Conversely, the ideal consultative sellers are spending much more time on few, and more complex deals. This requires the consultative seller to sometimes fill in the role of the buyer’s project manager to facilitate complex multi-stakeholder processes with executive involvement, as the purchase is often of high strategic importance. These deals are always larger purchases of solutions or projects with severe business implications for the potential client. Win rates and average deal size should be key metrics, as these deals usually take up a substantial part of resources and significantly influences the company’s revenue-creation. The consultative seller is required to have deep domain expertise including strong business and value chain understanding, and workshop facilitation skills and tools.
Effectiveness is the keyword for the ideal consultative seller.
We have summed up the difference between the two types selling in the illustration below:
Two Primary Types of Selling: Consultative & Transactional Selling
One company – two ways of selling
It is a rare occasion to meet a company that only needs to consider either transactional or consultative selling. Most B2B companies need to be able to handle both the simple product sell and the more complex and time-consuming sell of a solution. When working with these two sales approaches simultaneously, it is important to not fall into the trap of allocating accounts into either a transactional or complex buyer “bucket”. Accounts may act as transactional buyers at one point and other times as complex buyers, even with the same vendor. We recommend not to fall into the trap of categorizing buyers into either transactional or consultative selling, as this can damage future deal opportunities. Categorization needs to happen at deal level and sales teams need to work cross-functionally to work optimally and avoid getting stuck in the middle.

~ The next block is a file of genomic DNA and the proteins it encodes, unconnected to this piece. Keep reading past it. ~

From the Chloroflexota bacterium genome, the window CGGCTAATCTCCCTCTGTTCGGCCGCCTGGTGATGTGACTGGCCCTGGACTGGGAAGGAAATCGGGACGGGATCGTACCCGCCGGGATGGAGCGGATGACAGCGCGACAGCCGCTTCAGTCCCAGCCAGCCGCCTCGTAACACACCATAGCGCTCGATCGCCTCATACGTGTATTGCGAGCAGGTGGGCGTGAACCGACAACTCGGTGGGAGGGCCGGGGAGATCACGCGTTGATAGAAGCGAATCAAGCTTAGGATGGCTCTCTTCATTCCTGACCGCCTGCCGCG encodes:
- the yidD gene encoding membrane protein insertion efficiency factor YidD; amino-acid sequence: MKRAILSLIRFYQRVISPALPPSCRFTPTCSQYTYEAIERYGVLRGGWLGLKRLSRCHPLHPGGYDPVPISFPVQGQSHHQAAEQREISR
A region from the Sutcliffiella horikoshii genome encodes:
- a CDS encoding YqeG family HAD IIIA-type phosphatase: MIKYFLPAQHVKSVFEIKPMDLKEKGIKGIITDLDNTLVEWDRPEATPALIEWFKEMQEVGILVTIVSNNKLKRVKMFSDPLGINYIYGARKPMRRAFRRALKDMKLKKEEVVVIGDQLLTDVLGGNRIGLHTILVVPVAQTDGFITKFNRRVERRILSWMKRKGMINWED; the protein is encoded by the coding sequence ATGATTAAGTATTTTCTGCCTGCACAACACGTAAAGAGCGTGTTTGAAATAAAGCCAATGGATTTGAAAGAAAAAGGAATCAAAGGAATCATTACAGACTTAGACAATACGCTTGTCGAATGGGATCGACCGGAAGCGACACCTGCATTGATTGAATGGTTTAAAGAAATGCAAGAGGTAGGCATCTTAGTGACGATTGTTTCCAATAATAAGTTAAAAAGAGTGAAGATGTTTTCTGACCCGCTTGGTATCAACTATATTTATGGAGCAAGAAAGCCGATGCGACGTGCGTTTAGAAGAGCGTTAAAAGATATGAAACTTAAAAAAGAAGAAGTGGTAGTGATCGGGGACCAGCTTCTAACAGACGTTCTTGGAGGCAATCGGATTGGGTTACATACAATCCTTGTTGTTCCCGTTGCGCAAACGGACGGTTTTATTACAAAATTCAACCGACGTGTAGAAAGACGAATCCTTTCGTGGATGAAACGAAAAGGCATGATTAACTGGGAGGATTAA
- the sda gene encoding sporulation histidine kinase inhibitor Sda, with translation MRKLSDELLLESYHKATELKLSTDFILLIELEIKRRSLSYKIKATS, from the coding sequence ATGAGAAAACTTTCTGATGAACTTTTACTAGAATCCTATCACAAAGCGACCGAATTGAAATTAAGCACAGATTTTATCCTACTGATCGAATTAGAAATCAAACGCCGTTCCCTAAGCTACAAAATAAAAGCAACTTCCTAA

Transforming the way, you sell
We see five transformation requirements that B2B sales leaders should pursue to transform their deal engines in the changing landscape:
#1 Organize around expertise, not geography
Organize your salesforce around expertise simply because the need for deep expertise is becoming imperative for B2B buyers. Whether it is strategic, functional, business, or industry type of expertise that is needed is up to each B2B organization and their value proposition to assess. Instead of allowing geography to be your default organizational principles, allow the expertise your buyers require to be the driving force. This is not only relevant to consultative selling but also possible and affordable through centralized transactional selling as most purchases revolve around online purchasing and remote customer success.
#2 Develop sales capabilities around the two types of selling, not a uniform approach
When observing the needed sales capabilities with more granularity, ask yourself if you are applying sales training programs based on the capabilities of “the average salesman” Are skills and tools too generic to fit today’s reality? If you are considering aligning salesforce design and deal engines with how modern buyers buy, your capability development needs to follow suit.